Genetic variation at the MHC DRB1 locus is similar across Gunnison's prairie dog (Cynomys gunnisoni) colonies regardless of plague history

Kacy R. Cobble, Katy J. Califf, Nathan E. Stone, Megan M. Shuey, Dawn N. Birdsell, Rebecca E. Colman, James M. Schupp, Maliha Aziz, Roger Van Andel, Tonie E. Rocke, David M Wagner, Joseph D. Busch

Research output: Contribution to journalArticle

3 Scopus citations

Abstract

Yersinia pestis was introduced to North America around 1900 and leads to nearly 100% mortality in prairie dog (Cynomys spp.) colonies during epizootic events, which suggests this pathogen may exert a strong selective force. We characterized genetic diversity at an MHC class II locus (DRB1) in Gunnison's prairie dog (C. gunnisoni) and quantified population genetic structure at the DRB1 versus 12 microsatellite loci in three large Arizona colonies. Two colonies, Seligman (SE) and Espee Ranch (ES), have experienced multiple plague-related die-offs in recent years, whereas plague has never been documented at Aubrey Valley (AV). We found fairly low allelic diversity at the DRB1 locus, with one allele (DRB1*01) at high frequency (0.67-0.87) in all colonies. Two other DRB1 alleles appear to be trans-species polymorphisms shared with the black-tailed prairie dog (C. ludovicianus), indicating that these alleles have been maintained across evolutionary time frames. Estimates of genetic differentiation were generally lower at the MHC locus (FST = 0.033) than at microsatellite markers (FST = 0.098). The reduced differentiation at DRB1 may indicate that selection has been important for shaping variation at MHC loci, regardless of the presence or absence of plague in recent decades. However, genetic drift has probably also influenced the DRB1 locus because its level of differentiation was not different from that of microsatellites in an FST outlier analysis. We then compared specific MHC alleles to plague survivorship in 60 C. gunnisoni that had been experimentally infected with Y. pestis. We found that survival was greater in individuals that carried at least one copy of the most common allele (DRB1*01) compared to those that did not (60% vs. 20%). Although the sample sizes of these two groups were unbalanced, this result suggests the possibility that this MHC class II locus, or a nearby linked gene, could play a role in plague survival. Yersinia pestis leads to nearly 100% mortality in prairie dog (Cynomys spp.) colonies during epizootic events and may have exerted a strong selective force over the past 100 years. We investigated the variation at an important immune system gene, the MHC-DRB1, in three large prairie dog colonies from Arizona. Genetic diversity and differentiation was generally lower at the MHC gene than at microsatellite markers, indicating that selection and past demography have both been important for shaping variation at MHC loci regardless of the presence or absence of plague in recent decades.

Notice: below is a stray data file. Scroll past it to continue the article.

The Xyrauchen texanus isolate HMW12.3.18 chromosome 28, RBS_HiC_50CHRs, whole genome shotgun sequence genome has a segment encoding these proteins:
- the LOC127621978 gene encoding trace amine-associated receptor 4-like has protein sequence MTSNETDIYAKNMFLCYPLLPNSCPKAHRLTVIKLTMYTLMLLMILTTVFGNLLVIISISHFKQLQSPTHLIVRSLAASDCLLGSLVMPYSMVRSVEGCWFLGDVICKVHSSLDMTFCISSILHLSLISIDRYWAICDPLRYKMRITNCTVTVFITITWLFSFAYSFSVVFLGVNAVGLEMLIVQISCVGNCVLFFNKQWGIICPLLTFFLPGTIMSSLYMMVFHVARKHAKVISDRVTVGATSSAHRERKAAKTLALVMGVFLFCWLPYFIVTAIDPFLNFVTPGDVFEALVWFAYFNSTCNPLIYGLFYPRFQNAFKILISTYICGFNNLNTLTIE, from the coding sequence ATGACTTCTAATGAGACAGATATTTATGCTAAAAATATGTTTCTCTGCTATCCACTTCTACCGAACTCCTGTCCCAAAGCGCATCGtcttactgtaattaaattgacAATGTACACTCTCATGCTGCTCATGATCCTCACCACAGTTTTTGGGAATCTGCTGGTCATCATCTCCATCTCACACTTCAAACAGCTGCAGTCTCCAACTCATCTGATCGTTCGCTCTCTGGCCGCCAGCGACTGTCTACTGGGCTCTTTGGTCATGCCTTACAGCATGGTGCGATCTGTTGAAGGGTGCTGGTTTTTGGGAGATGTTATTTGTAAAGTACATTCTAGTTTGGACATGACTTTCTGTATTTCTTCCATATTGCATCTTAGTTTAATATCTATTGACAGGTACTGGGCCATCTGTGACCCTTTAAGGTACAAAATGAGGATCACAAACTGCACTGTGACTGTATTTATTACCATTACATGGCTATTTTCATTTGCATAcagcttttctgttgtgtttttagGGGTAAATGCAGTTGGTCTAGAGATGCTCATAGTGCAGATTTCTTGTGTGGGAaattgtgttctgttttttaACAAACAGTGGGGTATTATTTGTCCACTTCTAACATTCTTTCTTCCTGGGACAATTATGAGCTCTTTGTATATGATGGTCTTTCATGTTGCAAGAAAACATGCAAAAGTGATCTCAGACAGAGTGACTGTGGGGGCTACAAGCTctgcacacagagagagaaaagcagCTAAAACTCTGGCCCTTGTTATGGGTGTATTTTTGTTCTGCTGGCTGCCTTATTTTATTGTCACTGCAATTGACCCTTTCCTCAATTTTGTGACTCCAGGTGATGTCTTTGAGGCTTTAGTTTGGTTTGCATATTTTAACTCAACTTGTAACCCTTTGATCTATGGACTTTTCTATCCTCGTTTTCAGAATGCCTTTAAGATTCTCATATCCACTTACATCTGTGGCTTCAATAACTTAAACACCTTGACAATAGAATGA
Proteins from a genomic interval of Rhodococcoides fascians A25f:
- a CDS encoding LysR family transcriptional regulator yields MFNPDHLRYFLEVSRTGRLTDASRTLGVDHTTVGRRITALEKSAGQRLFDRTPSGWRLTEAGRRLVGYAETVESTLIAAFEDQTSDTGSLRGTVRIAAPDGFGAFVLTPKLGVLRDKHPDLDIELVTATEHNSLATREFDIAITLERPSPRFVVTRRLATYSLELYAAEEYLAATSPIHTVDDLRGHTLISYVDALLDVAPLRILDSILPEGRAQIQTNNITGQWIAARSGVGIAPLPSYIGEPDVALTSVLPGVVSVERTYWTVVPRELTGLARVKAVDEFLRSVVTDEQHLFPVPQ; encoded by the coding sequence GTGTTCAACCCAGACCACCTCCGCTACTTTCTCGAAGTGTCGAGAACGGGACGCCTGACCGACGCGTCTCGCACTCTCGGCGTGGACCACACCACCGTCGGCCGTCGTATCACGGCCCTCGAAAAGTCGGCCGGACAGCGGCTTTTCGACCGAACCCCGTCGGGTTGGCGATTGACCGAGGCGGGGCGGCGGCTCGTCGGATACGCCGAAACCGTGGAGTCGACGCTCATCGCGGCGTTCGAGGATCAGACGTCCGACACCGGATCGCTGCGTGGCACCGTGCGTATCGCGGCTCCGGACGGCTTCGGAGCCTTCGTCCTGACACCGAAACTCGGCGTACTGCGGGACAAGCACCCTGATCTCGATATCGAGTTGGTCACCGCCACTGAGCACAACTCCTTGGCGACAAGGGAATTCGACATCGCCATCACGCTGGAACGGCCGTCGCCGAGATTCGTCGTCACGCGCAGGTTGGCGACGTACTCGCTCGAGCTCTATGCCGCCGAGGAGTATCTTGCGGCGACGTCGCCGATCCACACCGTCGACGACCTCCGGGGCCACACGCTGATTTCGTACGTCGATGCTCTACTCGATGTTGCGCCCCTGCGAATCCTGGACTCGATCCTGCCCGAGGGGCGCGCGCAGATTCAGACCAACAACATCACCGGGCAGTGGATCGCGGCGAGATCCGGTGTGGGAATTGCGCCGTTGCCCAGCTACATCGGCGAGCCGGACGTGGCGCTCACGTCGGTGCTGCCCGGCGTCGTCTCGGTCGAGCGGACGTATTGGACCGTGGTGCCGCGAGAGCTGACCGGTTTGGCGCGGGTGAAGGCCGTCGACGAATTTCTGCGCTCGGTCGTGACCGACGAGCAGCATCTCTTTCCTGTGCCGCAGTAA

Original languageEnglish (US)
Pages (from-to)2624-2651
Number of pages28
JournalEcology and Evolution
Volume6
Issue number8
DOIs
StatePublished - Apr 1 2016

Keywords

  • Cynomys gunnisoni
  • MHC-DRB1
  • Plague
  • Prairie dog
  • Yersinia pestis

ASJC Scopus subject areas

  • Ecology, Evolution, Behavior and Systematics
  • Ecology
  • Nature and Landscape Conservation

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    Cobble, K. R., Califf, K. J., Stone, N. E., Shuey, M. M., Birdsell, D. N., Colman, R. E., Schupp, J. M., Aziz, M., Van Andel, R., Rocke, T. E., Wagner, D. M., & Busch, J. D. (2016). Genetic variation at the MHC DRB1 locus is similar across Gunnison's prairie dog (Cynomys gunnisoni) colonies regardless of plague history. Ecology and Evolution, 6(8), 2624-2651. https://doi.org/10.1002/ece3.2077